The feared super-spike in crude oil prices that appears to be underway could deal a crippling blow to a global economy already reeling from the US housing slump and tight credit, analysts say.
Yet some argue that the surge may be a speculative bubble, and could end up self-correcting as demand softens from weaker economic growth and energy efficiency measures.
Crude futures this week soared past the level of 130 dollars a barrel for the first time, having more than doubled in the past year.
The jump appeared to fulfill predictions from some analysts of a super-spike that could take oil to 150 to 200 dollars a barrel.
Goldman Sachs analyst Arjun Murti added to the speculative fever earlier this month with a dire prediction of higher prices, citing "a lack of adequate supply growth" and still-strong demand.
"The possibility of 150-200 dollars per barrel seems increasingly likely over the next six to 24 months," he said in a research note.
The reality of sky-high energy costs could mean a darker outlook for the US and global economy, by raising the price of a variety of goods and services.
The notion of a quick recovery in the struggling US economy would likely be put in doubt, and the rest of the world would suffer as well.
"A super-super spike would most likely put a stake in the heart of global economic growth," says Ed Yardeni, economist at Yardeni Research.
"A global economic downturn would be the most likely outcome, led by a longer and deeper recession in the US."
The airline industry, already reeling from the surge in the past year, is feeling even more pain. Several small US carriers have filed for bankruptcy and American Airlines, the nation's largest, announced a capacity reduction of 11 to 12 percent and other steps to deal with soaring energy costs.
"The airline industry as it is constituted today was not built to withstand oil prices at 125 dollars a barrel, and certainly not when record fuel expenses are coupled with a weak US economy," said AMR Corporation chairman and chief executive Gerard Arpey. AMR is American's parent.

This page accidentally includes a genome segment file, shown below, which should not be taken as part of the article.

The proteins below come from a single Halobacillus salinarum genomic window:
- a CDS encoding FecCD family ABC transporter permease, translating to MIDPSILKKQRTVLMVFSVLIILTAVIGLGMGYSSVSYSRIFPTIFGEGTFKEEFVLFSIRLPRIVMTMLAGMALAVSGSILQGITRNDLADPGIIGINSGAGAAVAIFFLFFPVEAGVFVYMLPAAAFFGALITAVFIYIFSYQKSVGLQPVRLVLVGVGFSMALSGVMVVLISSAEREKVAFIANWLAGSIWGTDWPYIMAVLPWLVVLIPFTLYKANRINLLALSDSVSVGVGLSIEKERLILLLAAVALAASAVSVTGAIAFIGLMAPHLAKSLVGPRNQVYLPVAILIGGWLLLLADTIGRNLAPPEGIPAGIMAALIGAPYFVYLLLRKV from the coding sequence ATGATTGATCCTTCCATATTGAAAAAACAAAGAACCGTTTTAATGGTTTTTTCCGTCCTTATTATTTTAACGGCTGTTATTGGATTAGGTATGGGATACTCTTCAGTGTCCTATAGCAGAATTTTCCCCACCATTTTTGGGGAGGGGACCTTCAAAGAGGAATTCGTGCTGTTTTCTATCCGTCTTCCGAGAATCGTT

John Kilduff, analyst at MF Global, said the world is consuming 87 million barrels per day of oil while producing only 82.6 million barrels.
"This is a compelling fundamental factor," Kilduff said.
But some say oil is a bubble waiting to burst and that prices could fall sharply as supply and demand come into balance.
"We see many of the essential ingredients for a classic asset bubble," said Edward Morse at Lehman Brothers.
Myles Zyblock of RBC Capital Markets argues that oil could be ready for a classic boom-and-bust cycle.
"I am concerned about the possibility that a euphoric investment mentality is beginning to overtake the oil market," Zyblock said.
Even so, Zyblock said the spike could do considerable damage.
"An oil price mania is a particularly dangerous type of excess since it has the potential to generate severe economic, inflationary and/or political dislocation," he said.
Oil prices will eventually retreat, analysts say, as the United States and other big consumers curb demand -- either by voluntary means or because of an economic slump.
"What should matter and what will matter eventually is the fact that US oil imports are on a downward slope," said Phil Flynn at Alaron Trading, who notes that more fuel-efficient cars, and alternative energy is finally denting demand from the world's biggest oil consuming country.
"The strain on global energy supply appears to be moderating, albeit ever so slightly," adds Zyblock.
Zyblock said that other commodities such as gold have come off their peaks as the dollar has bounced back, but that oil's inexorable rise is more difficult to explain.
"Based on our analysis, it seems reasonable to conclude that a speculative psychology is beginning to overtake fundamentals in dictating oil price dynamics," he said.
"While all manias are incredibly profitable, they are just as dangerous because their inevitable demise - characterized by a price crash - is always a surprise."
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